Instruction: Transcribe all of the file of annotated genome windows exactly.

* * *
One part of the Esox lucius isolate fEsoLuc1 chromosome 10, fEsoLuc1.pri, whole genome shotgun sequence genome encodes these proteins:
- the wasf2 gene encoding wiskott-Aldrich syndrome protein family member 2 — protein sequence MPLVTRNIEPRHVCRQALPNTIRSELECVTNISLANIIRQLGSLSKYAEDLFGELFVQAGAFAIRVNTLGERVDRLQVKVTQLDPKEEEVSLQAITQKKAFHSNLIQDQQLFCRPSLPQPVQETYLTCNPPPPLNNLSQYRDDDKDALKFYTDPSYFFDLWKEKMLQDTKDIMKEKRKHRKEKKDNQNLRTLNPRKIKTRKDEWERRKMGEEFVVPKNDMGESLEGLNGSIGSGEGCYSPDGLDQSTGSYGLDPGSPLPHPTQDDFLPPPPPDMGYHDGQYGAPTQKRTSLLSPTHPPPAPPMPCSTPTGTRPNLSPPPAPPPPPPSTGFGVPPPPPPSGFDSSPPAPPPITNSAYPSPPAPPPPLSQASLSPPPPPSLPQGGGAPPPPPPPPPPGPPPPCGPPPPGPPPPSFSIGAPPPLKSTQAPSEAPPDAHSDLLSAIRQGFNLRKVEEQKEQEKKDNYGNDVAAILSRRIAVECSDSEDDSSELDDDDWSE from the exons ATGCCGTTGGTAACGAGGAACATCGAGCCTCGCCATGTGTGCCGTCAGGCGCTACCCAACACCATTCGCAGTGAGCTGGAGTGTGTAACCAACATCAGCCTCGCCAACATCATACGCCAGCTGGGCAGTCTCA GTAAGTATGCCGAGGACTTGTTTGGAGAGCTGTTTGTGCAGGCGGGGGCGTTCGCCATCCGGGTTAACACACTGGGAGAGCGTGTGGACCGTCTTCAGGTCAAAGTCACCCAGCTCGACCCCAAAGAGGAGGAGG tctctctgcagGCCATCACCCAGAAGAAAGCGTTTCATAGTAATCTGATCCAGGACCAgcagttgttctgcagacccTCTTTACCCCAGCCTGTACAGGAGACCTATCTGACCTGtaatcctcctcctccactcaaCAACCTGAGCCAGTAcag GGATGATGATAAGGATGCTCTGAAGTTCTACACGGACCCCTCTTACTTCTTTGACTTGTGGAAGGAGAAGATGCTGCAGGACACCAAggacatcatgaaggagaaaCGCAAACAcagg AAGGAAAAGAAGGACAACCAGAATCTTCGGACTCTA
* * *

One part of the Esox lucius isolate fEsoLuc1 chromosome 10, fEsoLuc1.pri, whole genome shotgun sequence genome encodes these proteins:
- the wasf2 gene encoding wiskott-Aldrich syndrome protein family member 2 — protein sequence MPLVTRNIEPRHVCRQALPNTIRSELECVTNISLANIIRQLGSLSKYAEDLFGELFVQAGAFAIRVNTLGERVDRLQVKVTQLDPKEEEVSLQAITQKKAFHSNLIQDQQLFCRPSLPQPVQETYLTCNPPPPLNNLSQYRDDDKDALKFYTDPSYFFDLWKEKMLQDTKDIMKEKRKHRKEKKDNQNLRTLNPRKIKTRKDEWERRKMGEEFVVPKNDMGESLEGLNGSIGSGEGCYSPDGLDQSTGSYGLDPGSPLPHPTQDDFLPPPPPDMGYHDGQYGAPTQKRTSLLSPTHPPPAPPMPCSTPTGTRPNLSPPPAPPPPPPSTGFGVPPPPPPSGFDSSPPAPPPITNSAYPSPPAPPPPLSQASLSPPPPPSLPQGGGAPPPPPPPPPPGPPPPCGPPPPGPPPPSFSIGAPPPLKSTQAPSEAPPDAHSDLLSAIRQGFNLRKVEEQKEQEKKDNYGNDVAAILSRRIAVECSDSEDDSSELDDDDWSE from the exons ATGCCGTTGGTAACGAGGAACATCGAGCCTCGCCATGTGTGCCGTCAGGCGCTACCCAACACCATTCGCAGTGAGCTGGAGTGTGTAACCAACATCAGCCTCGCCAACATCATACGCCAGCTGGGCAGTCTCA GTAAGTATGCCGAGGACTTGTTTGGAGAGCTGTTTGTGCAGGCGGGGGCGTTCGCCATCCGGGTTAACACACTGGGAGAGCGTGTGGACCGTCTTCAGGTCAAAGTCACCCAGCTCGACCCCAAAGAGGAGGAGG tctctctgcagGCCATCACCCAGAAGAAAGCGTTTCATAGTAATCTGATCCAGGACCAgcagttgttctgcagacccTCTTTACCCCAGCCTGTACAGGAGACCTATCTGACCTGtaatcctcctcctccactcaaCAACCTGAGCCAGTAcag GGATGATGATAAGGATGCTCTGAAGTTCTACACGGACCCCTCTTACTTCTTTGACTTGTGGAAGGAGAAGATGCTGCAGGACACCAAggacatcatgaaggagaaaCGCAAACAcagg AAGGAAAAGAAGGACAACCAGAATCTTCGGACTCTA